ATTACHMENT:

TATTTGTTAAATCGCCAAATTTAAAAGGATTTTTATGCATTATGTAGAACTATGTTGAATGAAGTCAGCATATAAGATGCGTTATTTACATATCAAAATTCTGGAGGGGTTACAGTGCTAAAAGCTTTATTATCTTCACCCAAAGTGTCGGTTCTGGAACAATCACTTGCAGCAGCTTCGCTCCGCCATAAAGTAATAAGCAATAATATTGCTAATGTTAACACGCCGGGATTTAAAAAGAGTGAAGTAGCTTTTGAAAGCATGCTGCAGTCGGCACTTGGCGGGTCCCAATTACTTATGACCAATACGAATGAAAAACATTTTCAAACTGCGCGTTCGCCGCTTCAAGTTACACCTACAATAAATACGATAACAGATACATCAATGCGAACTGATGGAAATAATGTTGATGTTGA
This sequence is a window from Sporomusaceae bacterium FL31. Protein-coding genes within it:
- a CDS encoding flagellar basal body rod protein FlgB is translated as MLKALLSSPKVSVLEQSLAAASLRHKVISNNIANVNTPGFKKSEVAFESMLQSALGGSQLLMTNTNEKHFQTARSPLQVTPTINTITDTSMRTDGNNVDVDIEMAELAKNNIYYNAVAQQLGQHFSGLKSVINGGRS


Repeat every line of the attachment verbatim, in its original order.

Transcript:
TATTTGTTAAATCGCCAAATTTAAAAGGATTTTTATGCATTATGTAGAACTATGTTGAATGAAGTCAGCATATAAGATGCGTTATTTACATATCAAAATTCTGGAGGGGTTACAGTGCTAAAAGCTTTATTATCTTCACCCAAAGTGTCGGTTCTGGAACAATCACTTGCAGCAGCTTCGCTCCGCCATAAAGTAATAAGCAATAATATTGCTAATGTTAACACGCCGGGATTTAAAAAGAGTGAAGTAGCTTTTGAAAGCATGCTGCAGTCGGCACTTGGCGGGTCCCAATTACTTATGACCAATACGAATGAAAAACATTTTCAAACTGCGCGTTCGCCGCTTCAAGTTACACCTACAATAAATACGATAACAGATACATCAATGCGAACTGATGGAAATAATGTTGATGTTGA
This sequence is a window from Sporomusaceae bacterium FL31. Protein-coding genes within it:
- a CDS encoding flagellar basal body rod protein FlgB is translated as MLKALLSSPKVSVLEQSLAAASLRHKVISNNIANVNTPGFKKSEVAFESMLQSALGGSQLLMTNTNEKHFQTARSPLQVTPTINTITDTSMRTDGNNVDVDIEMAELAKNNIYYNAVAQQLGQHFSGLKSVINGGRS